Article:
“If I was having a bet, I’d say video, video, video,” said Nicola Mendelsohn, Facebook’s VP for Europe, the Middle East and Africa, when she was asked what Facebook was going to look like in five years.
There has already been a significant decline in text-based posts on the world’s most popular social network; the majority of users are now sharing content – videos and images, primarily – created by other people rather than writing their own status updates.
People are also watching more video. In January, Mark Zuckerberg reported that 500 million people watch video on Facebook each day, for a total of 100 million hours per day. At that time, it was announced that Facebook is creating a dedicated space within the platform for users who just want to log in and watch video; it’s currently in testing, and Facebook offers a revenue-sharing platform very similar to YouTube’s to people and brands who have uploaded popular videos.
Don’t Be Intimidated By Video
Creating video content is easier than ever before. Most smartphones are more than adequate to get started with; if you haven’t played around with your phone’s capabilities, the time to do so is now.
Many small business owners are very intimidated by the idea of creating video content, but you don’t have to be. The top performing videos on Facebook, YouTube and other social media platforms are relatively short. Most top out at five minutes or less. While you want the quality to be good, effective video doesn’t have to have the same production values as a Hollywood feature film.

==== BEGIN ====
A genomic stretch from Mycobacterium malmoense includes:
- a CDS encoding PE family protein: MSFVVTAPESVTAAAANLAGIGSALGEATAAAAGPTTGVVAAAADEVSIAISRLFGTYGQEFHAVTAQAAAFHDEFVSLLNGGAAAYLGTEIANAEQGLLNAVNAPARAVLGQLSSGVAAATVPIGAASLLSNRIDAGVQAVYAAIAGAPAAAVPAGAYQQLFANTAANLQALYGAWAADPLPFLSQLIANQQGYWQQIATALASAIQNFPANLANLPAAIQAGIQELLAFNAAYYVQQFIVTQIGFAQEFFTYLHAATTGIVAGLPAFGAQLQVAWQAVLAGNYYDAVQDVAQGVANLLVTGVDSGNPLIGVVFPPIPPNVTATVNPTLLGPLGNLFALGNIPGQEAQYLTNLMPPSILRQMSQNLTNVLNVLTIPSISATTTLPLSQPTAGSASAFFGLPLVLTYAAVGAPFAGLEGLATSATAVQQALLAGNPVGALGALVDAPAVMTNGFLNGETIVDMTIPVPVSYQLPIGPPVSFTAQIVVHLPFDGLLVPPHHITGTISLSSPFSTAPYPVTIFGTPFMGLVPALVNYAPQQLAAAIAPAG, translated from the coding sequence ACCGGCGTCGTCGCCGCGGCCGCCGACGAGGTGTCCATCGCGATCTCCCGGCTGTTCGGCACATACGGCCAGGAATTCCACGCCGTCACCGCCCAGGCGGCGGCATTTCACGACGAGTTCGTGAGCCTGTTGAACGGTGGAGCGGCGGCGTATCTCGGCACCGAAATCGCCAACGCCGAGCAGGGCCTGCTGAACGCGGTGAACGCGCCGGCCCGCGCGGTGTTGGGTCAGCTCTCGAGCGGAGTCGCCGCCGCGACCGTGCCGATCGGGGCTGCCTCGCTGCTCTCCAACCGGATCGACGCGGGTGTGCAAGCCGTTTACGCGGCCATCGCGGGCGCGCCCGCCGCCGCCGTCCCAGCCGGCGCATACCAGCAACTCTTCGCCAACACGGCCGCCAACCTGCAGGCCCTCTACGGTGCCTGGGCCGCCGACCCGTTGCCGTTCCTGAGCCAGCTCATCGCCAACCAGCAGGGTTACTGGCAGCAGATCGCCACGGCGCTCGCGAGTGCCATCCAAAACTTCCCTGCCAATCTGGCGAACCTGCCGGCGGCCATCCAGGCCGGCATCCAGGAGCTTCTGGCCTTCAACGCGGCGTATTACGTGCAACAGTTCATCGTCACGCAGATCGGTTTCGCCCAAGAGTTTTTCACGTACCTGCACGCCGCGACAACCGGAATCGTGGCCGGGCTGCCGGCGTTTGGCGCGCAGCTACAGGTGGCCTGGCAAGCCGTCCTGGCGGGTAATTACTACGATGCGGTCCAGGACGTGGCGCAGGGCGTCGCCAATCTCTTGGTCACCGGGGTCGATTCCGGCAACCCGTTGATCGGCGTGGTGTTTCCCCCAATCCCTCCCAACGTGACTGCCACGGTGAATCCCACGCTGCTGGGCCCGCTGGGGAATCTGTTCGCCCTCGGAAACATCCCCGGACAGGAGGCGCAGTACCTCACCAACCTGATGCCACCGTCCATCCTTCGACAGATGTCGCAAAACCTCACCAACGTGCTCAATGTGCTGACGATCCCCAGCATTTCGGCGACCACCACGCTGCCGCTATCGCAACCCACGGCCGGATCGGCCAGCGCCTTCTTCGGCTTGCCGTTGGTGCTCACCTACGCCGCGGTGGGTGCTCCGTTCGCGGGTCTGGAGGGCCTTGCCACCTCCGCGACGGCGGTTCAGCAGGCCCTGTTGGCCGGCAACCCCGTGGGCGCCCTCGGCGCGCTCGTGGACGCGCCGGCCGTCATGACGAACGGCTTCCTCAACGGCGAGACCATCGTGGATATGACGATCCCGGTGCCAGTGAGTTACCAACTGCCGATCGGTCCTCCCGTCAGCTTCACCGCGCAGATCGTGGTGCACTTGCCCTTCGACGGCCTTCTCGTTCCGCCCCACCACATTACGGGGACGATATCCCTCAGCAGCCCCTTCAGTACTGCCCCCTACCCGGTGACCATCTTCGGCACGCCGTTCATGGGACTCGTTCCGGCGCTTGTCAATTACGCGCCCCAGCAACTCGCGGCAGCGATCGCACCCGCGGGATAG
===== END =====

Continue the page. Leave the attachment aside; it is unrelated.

You don’t have to reinvent the wheel in terms of storytelling: using simple, familiar narratives works well. For example, check out this video from The Jewelry Box of Lake Forest.
The story here is simple – they’re having a sale, and the owners, Jack and Christine, are engaged in a mock battle over what should go on sale and what the discounts should be. It’s to the point, funny, and most importantly of all, communicates effectively even without the sound being on. 85% of Facebook videos are watched in silence – that means you don’t have to stress about your tone of voice or any fancy sound effects.
Our example video promoted an event. Other types of video content to consider are how-to content, such as this cake decorating video from Howcast:
Or try explaining who your ideal customer is, and why your products appeal to them.
Vary the type of story you tell. You don’t want exclusively promotional content; customers want to be entertained and informed by what they find on Facebook. Creating an editorial calendar is a good best practice to help ensure you create a good content mix. Pay attention to your metrics. The videos that are watched and shared most often are a good indicator of what type of content your customers value the most.